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Quantity versus quality effects of generic advertising: The case of Norwegian salmon

Myrland, Ø., Dong, D., Kaiser, H.M.
Agribusiness 2007 v.23 no.1 pp. 85-100
advertising, generic advertising, fish industry, salmon, food marketing, check-off programs, consumer behavior, consumer demand, willingness to pay, product quality, contingent valuation, household expenditure, demand elasticities, consumer expenditure, econometric models, data analysis, household surveys, estimation, probability analysis, aggregation (economics), Norway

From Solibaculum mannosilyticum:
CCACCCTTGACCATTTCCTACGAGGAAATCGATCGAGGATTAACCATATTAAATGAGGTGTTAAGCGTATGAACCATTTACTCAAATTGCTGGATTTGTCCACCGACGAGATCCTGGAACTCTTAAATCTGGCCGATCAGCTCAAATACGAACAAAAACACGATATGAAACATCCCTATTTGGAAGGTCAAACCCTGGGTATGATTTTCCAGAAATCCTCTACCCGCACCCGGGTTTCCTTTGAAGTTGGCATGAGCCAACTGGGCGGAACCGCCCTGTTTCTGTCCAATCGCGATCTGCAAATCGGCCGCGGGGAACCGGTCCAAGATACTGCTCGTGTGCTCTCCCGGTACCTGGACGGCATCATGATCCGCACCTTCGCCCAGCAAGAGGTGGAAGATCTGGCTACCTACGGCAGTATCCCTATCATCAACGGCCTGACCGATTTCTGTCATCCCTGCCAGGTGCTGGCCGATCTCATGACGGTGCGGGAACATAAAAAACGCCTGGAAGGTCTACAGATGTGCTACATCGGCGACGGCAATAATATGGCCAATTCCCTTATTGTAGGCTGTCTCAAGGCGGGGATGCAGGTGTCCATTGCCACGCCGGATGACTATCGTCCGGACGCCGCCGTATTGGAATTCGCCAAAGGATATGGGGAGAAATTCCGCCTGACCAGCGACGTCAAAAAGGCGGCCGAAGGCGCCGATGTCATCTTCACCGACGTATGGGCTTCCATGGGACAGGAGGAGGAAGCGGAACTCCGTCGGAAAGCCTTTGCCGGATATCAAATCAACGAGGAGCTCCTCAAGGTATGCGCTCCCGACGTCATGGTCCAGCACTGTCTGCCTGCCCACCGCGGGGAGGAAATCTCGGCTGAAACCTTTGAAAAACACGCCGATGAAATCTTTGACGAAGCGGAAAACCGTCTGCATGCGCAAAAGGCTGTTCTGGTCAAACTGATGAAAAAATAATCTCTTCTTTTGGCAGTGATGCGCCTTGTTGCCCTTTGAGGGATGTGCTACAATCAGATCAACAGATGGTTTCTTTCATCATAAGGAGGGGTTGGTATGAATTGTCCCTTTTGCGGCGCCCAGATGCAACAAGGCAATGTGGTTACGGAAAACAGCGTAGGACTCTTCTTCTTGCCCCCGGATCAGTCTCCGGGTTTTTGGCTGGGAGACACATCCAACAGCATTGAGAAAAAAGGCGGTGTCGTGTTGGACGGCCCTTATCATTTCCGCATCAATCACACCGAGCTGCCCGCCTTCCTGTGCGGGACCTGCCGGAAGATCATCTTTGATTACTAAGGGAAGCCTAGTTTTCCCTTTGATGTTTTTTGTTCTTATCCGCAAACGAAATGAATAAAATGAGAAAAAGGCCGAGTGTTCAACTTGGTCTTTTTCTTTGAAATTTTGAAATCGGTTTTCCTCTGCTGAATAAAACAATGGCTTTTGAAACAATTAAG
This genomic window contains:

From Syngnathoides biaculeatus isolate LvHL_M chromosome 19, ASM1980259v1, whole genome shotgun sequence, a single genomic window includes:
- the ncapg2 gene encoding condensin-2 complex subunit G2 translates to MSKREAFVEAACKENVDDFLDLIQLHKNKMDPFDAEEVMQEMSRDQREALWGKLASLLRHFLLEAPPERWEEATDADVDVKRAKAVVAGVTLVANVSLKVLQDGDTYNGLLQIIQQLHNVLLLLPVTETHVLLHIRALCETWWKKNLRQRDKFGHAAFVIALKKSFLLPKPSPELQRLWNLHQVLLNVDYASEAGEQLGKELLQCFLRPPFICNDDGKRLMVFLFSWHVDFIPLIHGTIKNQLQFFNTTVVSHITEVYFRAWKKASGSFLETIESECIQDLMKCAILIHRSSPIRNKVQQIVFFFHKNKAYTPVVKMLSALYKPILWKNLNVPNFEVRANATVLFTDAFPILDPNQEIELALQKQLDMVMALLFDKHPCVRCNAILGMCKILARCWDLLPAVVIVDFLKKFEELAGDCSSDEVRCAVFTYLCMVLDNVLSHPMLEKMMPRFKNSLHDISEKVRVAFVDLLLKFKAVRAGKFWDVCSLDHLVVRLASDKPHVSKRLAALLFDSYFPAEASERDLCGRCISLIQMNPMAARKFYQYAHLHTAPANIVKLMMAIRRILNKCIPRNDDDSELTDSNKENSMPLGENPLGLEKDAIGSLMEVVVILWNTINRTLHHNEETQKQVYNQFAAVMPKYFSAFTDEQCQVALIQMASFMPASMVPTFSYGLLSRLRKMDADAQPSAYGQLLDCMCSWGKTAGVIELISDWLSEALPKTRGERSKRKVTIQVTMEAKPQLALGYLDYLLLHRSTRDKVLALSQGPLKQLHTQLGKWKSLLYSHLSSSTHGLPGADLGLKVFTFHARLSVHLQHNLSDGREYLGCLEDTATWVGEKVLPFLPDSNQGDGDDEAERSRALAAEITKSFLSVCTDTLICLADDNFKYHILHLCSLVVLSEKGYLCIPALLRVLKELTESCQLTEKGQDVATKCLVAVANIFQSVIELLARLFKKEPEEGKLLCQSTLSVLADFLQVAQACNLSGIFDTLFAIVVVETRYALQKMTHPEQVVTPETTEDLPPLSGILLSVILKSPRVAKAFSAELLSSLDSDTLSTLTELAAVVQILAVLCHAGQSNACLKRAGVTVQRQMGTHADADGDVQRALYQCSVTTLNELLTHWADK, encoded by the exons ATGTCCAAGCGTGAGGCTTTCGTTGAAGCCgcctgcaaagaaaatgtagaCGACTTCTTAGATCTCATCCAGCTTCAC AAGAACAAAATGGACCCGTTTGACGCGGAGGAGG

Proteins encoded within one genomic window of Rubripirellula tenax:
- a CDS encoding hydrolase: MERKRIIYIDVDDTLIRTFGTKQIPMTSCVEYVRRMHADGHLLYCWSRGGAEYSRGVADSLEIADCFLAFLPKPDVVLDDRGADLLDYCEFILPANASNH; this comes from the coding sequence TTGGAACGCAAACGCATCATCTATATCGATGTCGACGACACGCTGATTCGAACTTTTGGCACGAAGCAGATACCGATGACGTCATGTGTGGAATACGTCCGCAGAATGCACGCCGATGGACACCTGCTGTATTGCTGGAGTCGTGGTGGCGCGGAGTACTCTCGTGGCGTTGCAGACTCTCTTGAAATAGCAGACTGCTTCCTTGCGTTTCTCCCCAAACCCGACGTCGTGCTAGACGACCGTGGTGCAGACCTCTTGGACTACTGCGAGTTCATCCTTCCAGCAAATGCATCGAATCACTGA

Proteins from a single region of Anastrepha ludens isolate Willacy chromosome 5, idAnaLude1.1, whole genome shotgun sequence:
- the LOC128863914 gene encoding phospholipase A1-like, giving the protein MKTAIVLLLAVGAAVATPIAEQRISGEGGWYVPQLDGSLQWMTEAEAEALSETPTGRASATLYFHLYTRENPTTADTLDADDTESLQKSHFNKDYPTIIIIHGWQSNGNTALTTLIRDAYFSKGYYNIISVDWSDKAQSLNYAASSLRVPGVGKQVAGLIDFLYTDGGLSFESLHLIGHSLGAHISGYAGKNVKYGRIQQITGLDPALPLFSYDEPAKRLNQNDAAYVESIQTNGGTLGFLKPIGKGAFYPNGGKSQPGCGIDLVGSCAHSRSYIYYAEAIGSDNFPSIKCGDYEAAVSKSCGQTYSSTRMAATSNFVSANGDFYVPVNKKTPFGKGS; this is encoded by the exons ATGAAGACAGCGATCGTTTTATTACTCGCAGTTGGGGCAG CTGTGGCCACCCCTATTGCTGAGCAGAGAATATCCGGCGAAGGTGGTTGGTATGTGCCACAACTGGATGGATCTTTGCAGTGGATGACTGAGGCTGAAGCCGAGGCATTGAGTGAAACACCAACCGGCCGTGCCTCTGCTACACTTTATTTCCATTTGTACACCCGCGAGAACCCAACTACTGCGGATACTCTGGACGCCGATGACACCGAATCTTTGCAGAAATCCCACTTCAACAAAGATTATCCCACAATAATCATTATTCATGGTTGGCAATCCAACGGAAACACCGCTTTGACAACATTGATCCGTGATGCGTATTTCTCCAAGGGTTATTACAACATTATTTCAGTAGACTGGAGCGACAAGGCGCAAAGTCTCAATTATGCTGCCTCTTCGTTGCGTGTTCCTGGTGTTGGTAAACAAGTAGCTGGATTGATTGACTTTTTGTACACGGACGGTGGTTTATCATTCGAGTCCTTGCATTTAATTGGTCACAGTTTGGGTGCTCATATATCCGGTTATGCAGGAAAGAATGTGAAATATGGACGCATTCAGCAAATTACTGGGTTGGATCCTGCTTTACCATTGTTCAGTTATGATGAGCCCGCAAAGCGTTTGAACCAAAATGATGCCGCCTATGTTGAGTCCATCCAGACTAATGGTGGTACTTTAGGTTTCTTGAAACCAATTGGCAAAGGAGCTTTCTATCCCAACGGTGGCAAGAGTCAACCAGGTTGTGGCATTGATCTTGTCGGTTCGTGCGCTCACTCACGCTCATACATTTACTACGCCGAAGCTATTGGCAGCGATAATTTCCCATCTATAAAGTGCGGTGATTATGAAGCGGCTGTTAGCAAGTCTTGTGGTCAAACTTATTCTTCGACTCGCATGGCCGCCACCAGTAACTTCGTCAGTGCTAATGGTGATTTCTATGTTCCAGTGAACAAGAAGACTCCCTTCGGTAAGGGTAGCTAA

In this article, a two-equation sample selection model is used to estimate a household demand function for salmon incorporating domestic generic advertising. The two-equation estimation procedure, based on purchase and unit value equations, allows us to handle heavily censored panel data for salmon purchases by Norwegian households and the quality effects simultaneously. Unit values of the aggregated salmon commodity calculated from the observed expenditures and quantities are hypothesized to represent the average quality of the purchased commodity. Advertising effects on both purchases and unit values are investigated. The model also allows us to separate the effects of conditional purchases and purchase probabilities. Results indicate that most (76%) of the advertising effect is through the change of nonpurchase occasions to purchase occasions, and that generic salmon advertising induces Norwegian households to spend more money on salmon. However, advertising causes households to select more expensive products rather than increasing their purchased quantities.